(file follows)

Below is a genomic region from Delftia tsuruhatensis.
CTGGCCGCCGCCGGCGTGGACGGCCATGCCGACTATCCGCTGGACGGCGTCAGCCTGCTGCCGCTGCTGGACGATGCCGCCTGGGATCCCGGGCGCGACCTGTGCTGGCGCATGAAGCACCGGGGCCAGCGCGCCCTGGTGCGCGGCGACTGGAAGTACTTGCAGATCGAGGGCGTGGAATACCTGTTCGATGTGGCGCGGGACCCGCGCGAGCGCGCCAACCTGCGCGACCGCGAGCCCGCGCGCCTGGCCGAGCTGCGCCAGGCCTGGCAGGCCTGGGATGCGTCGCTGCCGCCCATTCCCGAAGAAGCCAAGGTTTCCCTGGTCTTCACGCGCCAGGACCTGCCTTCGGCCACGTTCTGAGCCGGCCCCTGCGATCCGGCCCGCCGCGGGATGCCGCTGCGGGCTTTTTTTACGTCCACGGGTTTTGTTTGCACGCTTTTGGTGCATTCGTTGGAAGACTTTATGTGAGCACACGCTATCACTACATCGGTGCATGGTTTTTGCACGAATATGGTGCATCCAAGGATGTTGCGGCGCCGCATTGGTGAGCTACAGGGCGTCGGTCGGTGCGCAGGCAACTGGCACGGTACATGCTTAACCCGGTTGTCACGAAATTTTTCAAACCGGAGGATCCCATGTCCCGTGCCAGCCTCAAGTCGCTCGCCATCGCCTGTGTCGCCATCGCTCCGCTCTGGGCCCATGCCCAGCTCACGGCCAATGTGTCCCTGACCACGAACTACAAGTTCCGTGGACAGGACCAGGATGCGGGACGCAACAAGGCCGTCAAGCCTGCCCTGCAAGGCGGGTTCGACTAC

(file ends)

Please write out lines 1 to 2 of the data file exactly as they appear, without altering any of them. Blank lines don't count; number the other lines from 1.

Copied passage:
Below is a genomic region from Delftia tsuruhatensis.
CTGGCCGCCGCCGGCGTGGACGGCCATGCCGACTATCCGCTGGACGGCGTCAGCCTGCTGCCGCTGCTGGACGATGCCGCCTGGGATCCCGGGCGCGACCTGTGCTGGCGCATGAAGCACCGGGGCCAGCGCGCCCTGGTGCGCGGCGACTGGAAGTACTTGCAGATCGAGGGCGTGGAATACCTGTTCGATGTGGCGCGGGACCCGCGCGAGCGCGCCAACCTGCGCGACCGCGAGCCCGCGCGCCTGGCCGAGCTGCGCCAGGCCTGGCAGGCCTGGGATGCGTCGCTGCCGCCCATTCCCGAAGAAGCCAAGGTTTCCCTGGTCTTCACGCGCCAGGACCTGCCTTCGGCCACGTTCTGAGCCGGCCCCTGCGATCCGGCCCGCCGCGGGATGCCGCTGCGGGCTTTTTTTACGTCCACGGGTTTTGTTTGCACGCTTTTGGTGCATTCGTTGGAAGACTTTATGTGAGCACACGCTATCACTACATCGGTGCATGGTTTTTGCACGAATATGGTGCATCCAAGGATGTTGCGGCGCCGCATTGGTGAGCTACAGGGCGTCGGTCGGTGCGCAGGCAACTGGCACGGTACATGCTTAACCCGGTTGTCACGAAATTTTTCAAACCGGAGGATCCCATGTCCCGTGCCAGCCTCAAGTCGCTCGCCATCGCCTGTGTCGCCATCGCTCCGCTCTGGGCCCATGCCCAGCTCACGGCCAATGTGTCCCTGACCACGAACTACAAGTTCCGTGGACAGGACCAGGATGCGGGACGCAACAAGGCCGTCAAGCCTGCCCTGCAAGGCGGGTTCGACTAC